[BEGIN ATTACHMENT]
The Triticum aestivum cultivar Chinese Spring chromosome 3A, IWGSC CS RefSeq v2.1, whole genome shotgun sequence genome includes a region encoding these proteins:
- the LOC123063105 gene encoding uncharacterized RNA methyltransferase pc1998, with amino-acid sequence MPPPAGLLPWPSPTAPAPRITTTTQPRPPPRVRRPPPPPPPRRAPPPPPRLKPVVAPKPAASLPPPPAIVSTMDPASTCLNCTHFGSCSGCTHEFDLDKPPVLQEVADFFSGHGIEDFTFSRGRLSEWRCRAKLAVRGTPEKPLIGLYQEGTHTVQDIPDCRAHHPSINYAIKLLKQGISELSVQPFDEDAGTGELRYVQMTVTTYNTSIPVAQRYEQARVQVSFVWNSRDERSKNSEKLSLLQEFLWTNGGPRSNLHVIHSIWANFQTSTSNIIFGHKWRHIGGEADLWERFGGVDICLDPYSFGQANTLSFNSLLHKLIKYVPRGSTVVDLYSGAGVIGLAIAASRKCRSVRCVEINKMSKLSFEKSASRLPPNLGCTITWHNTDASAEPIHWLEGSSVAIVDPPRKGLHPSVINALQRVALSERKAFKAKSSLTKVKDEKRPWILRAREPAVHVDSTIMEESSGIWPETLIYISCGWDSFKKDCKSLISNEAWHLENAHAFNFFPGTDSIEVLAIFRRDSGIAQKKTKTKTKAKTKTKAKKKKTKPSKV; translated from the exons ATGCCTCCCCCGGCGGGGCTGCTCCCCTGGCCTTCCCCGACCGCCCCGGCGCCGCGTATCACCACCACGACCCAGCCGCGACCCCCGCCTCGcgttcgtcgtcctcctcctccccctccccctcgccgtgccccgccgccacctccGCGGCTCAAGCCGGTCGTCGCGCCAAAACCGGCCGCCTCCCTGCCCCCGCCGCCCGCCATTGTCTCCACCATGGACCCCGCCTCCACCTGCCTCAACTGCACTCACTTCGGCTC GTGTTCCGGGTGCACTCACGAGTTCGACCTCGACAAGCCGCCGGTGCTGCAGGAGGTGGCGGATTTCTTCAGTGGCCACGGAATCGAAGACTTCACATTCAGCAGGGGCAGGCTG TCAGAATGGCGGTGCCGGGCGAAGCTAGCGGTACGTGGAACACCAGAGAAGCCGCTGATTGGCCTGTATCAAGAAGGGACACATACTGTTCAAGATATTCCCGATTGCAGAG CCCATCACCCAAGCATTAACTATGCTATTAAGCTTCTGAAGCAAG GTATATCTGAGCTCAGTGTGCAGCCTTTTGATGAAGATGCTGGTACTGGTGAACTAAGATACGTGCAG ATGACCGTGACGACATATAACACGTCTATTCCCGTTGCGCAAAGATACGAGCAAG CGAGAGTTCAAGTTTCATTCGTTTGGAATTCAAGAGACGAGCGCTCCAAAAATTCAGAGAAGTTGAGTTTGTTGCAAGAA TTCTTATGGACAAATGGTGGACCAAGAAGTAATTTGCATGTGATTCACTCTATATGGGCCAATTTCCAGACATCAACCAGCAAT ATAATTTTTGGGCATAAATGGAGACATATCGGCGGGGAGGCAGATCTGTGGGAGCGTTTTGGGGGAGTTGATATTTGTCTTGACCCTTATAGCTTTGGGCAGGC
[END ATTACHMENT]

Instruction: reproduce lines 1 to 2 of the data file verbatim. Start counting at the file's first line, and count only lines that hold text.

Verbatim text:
The Triticum aestivum cultivar Chinese Spring chromosome 3A, IWGSC CS RefSeq v2.1, whole genome shotgun sequence genome includes a region encoding these proteins:
- the LOC123063105 gene encoding uncharacterized RNA methyltransferase pc1998, with amino-acid sequence MPPPAGLLPWPSPTAPAPRITTTTQPRPPPRVRRPPPPPPPRRAPPPPPRLKPVVAPKPAASLPPPPAIVSTMDPASTCLNCTHFGSCSGCTHEFDLDKPPVLQEVADFFSGHGIEDFTFSRGRLSEWRCRAKLAVRGTPEKPLIGLYQEGTHTVQDIPDCRAHHPSINYAIKLLKQGISELSVQPFDEDAGTGELRYVQMTVTTYNTSIPVAQRYEQARVQVSFVWNSRDERSKNSEKLSLLQEFLWTNGGPRSNLHVIHSIWANFQTSTSNIIFGHKWRHIGGEADLWERFGGVDICLDPYSFGQANTLSFNSLLHKLIKYVPRGSTVVDLYSGAGVIGLAIAASRKCRSVRCVEINKMSKLSFEKSASRLPPNLGCTITWHNTDASAEPIHWLEGSSVAIVDPPRKGLHPSVINALQRVALSERKAFKAKSSLTKVKDEKRPWILRAREPAVHVDSTIMEESSGIWPETLIYISCGWDSFKKDCKSLISNEAWHLENAHAFNFFPGTDSIEVLAIFRRDSGIAQKKTKTKTKAKTKTKAKKKKTKPSKV; translated from the exons ATGCCTCCCCCGGCGGGGCTGCTCCCCTGGCCTTCCCCGACCGCCCCGGCGCCGCGTATCACCACCACGACCCAGCCGCGACCCCCGCCTCGcgttcgtcgtcctcctcctccccctccccctcgccgtgccccgccgccacctccGCGGCTCAAGCCGGTCGTCGCGCCAAAACCGGCCGCCTCCCTGCCCCCGCCGCCCGCCATTGTCTCCACCATGGACCCCGCCTCCACCTGCCTCAACTGCACTCACTTCGGCTC GTGTTCCGGGTGCACTCACGAGTTCGACCTCGACAAGCCGCCGGTGCTGCAGGAGGTGGCGGATTTCTTCAGTGGCCACGGAATCGAAGACTTCACATTCAGCAGGGGCAGGCTG TCAGAATGGCGGTGCCGGGCGAAGCTAGCGGTACGTGGAACACCAGAGAAGCCGCTGATTGGCCTGTATCAAGAAGGGACACATACTGTTCAAGATATTCCCGATTGCAGAG CCCATCACCCAAGCATTAACTATGCTATTAAGCTTCTGAAGCAAG GTATATCTGAGCTCAGTGTGCAGCCTTTTGATGAAGATGCTGGTACTGGTGAACTAAGATACGTGCAG ATGACCGTGACGACATATAACACGTCTATTCCCGTTGCGCAAAGATACGAGCAAG CGAGAGTTCAAGTTTCATTCGTTTGGAATTCAAGAGACGAGCGCTCCAAAAATTCAGAGAAGTTGAGTTTGTTGCAAGAA TTCTTATGGACAAATGGTGGACCAAGAAGTAATTTGCATGTGATTCACTCTATATGGGCCAATTTCCAGACATCAACCAGCAAT ATAATTTTTGGGCATAAATGGAGACATATCGGCGGGGAGGCAGATCTGTGGGAGCGTTTTGGGGGAGTTGATATTTGTCTTGACCCTTATAGCTTTGGGCAGGC